• Crossref
    • Search Google Scholar
    • Export Citation
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    • Search Google Scholar
    • Export Citation
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    • Crossref
    • Search Google Scholar
    • Export Citation
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    • Crossref
    • Search Google Scholar
    • Export Citation
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    • Crossref
    • Search Google Scholar
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    • Crossref
    • Search Google Scholar
    • Export Citation
  • Buchanan, N. T. , Rios, D. , & Case, K. A. (2020). Intersectional cultural humility: Critical inquiry and praxis in psychology. Women & Therapy, 34(3–4). Advance Online Publication. https://doi.org/10.1080/02703149.2020.1729469.

    • Search Google Scholar
    • Export Citation
  • Buchanan, N. T. , Settles, I. H. & Langhout, R. D. (2007). Black Women’s coping styles, psychological well-being, and work-related outcomes following sexual harassment. Black Women, Gender and Families, 1, 100120. https://www.jstor.org/stable/10.5406/blacwomegendfami.1.2.0100.

    • Search Google Scholar
    • Export Citation
  • Buchanan, N. T. & Wiklund, L. (2020). Why clinical science must change or die: Integrating intersectionality and social justice. Women & Therapy, 34(3–4). Advance Online Publication https://doi.org/10.1080/02703149.2020.1729470.

    • Search Google Scholar
    • Export Citation
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    • Search Google Scholar
    • Export Citation
  • Center for Behavioral Health Statistics and Quality (CBHSQ). (2018). 2017 National survey on drug use and health: Detailed tables. Substance Abuse and Mental Health Services Administration, Rockville, MD. https://www.samhsa.gov/data/sites/default/files/cbhsq-reports/NSDUHDetailedTabs2017/NSDUHDetailedTabs2017.pdf.

    • Search Google Scholar
    • Export Citation
  • Clauss-Ehlers, C. S. , Chiriboga, D. A. , Hunter, S. J. , Roysircar, G. , & Tummala-Narra, P. (2019). APA Multicultural Guidelines executive summary: Ecological approach to context, identity, and intersectionality. American Psychologist, 74(2), 232244. https://doi.org/10.1037/amp0000382.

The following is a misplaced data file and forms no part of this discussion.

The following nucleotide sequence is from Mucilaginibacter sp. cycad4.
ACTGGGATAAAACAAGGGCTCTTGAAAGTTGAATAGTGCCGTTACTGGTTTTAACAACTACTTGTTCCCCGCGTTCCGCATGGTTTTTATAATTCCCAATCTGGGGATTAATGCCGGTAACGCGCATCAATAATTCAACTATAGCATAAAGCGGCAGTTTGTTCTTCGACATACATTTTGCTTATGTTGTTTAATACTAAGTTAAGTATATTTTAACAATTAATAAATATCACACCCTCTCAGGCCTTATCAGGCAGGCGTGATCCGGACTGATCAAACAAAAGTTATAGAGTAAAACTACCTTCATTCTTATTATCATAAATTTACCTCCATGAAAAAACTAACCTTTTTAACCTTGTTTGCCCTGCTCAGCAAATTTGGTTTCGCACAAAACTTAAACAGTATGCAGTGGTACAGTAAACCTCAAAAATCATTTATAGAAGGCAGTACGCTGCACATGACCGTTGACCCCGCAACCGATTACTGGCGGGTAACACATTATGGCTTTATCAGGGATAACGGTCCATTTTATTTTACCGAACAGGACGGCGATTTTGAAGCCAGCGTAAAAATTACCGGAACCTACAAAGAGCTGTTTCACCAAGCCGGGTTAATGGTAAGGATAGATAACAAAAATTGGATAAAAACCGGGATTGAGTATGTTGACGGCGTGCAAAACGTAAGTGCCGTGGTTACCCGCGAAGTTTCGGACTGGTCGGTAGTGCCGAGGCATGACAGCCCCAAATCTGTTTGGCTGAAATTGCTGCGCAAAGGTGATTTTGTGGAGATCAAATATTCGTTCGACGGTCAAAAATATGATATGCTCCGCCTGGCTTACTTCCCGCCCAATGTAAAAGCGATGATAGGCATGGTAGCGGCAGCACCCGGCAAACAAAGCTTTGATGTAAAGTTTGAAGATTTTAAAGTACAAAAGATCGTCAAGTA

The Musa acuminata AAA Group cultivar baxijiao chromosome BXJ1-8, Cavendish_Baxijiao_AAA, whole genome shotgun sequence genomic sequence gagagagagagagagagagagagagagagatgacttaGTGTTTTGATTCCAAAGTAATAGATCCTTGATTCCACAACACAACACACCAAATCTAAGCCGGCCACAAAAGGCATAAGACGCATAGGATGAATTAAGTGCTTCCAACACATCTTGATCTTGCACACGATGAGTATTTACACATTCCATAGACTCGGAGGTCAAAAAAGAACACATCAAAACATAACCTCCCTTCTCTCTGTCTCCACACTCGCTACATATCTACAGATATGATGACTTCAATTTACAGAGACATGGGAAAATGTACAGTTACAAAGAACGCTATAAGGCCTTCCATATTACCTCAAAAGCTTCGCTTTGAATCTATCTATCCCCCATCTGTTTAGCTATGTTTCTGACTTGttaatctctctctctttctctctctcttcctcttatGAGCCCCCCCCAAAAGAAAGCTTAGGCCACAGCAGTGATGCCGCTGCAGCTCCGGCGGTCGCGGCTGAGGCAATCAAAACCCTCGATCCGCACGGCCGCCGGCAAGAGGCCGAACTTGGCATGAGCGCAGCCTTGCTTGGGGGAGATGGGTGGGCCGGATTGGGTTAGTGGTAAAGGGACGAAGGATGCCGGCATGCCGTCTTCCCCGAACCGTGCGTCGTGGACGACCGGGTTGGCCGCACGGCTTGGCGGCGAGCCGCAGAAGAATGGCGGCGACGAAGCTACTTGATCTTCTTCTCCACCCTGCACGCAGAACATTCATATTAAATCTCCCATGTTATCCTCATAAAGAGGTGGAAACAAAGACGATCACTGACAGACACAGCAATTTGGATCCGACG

• Crossref
    • Search Google Scholar
    • Export Citation
  • Fouad, N. A. , Grus, C. L. , Hatcher, R. L. , Kaslow, N. J. , Hutchings, P. S. , Madson, M. B. , (2009). Competency benchmarks: A model for understanding and measuring competence in professional psychology across training levels. Training and Education in Professional Psychology, 3(4, Suppl), S5S26. https://doi.org/10.1037/a0015832.

    • Crossref
    • Search Google Scholar
    • Export Citation
  • Hook, J. N. , Farrell, J. E. , Davis, D. E. , DeBlaere, C. , Van Tongeren, D. R. , & Utsey, S. O. (2016). Cultural humility and racial microaggressions in counseling. Journal of Counseling Psychology, 63(3), 269277. https://doi.org/10.1037/cou0000114.

    • Crossref
    • Search Google Scholar
    • Export Citation
  • Luoma, J. B. , Sabucedo, P. , Eriksson, J. , Gates, N. , & Pilecki, B. C. (2019). Toward a contextual psychedelic-assisted therapy: Perspectives from acceptance and commitment therapy and contextual behavioral science. Journal of Contextual Behavioral Science, 14, 136145. https://doi.org/10.1016/j.jcbs.2019.10.003.

    • Crossref
    • Search Google Scholar
    • Export Citation
  • McCauley, H. , Campbell, R. C. , Buchanan, N. T. , Moylan, C. (2019). Advancing theory, methods, and dissemination in sexual violence research to build a more equitable future: An intersectional, community-engaged approach. Violence Against Women, 25(16), 19061931 . https://doi.org/10.1177/1077801219875823.

    • Crossref
    • Search Google Scholar
    • Export Citation
  • Michaels, T. I. , Purdon, J. , Collins, A. & Williams, M. T. (2018). Inclusion of people of color in psychedelic-assisted psychotherapy: A review of the literature. BMC Psychiatry, 18(245), 19. https://doi.org/10.1186/s12888-018-1824-6.

    • Crossref
    • Search Google Scholar
    • Export Citation
  • Neitzke-Spruill, L. (2020). Race as a component of set and setting: How experiences of race can influence psychedelic experiences. Journal of Psychedelic Studies, 4(1), 5160. https://doi.org/10.1556/2054.2019.022.

    • Crossref
    • Search Google Scholar
    • Export Citation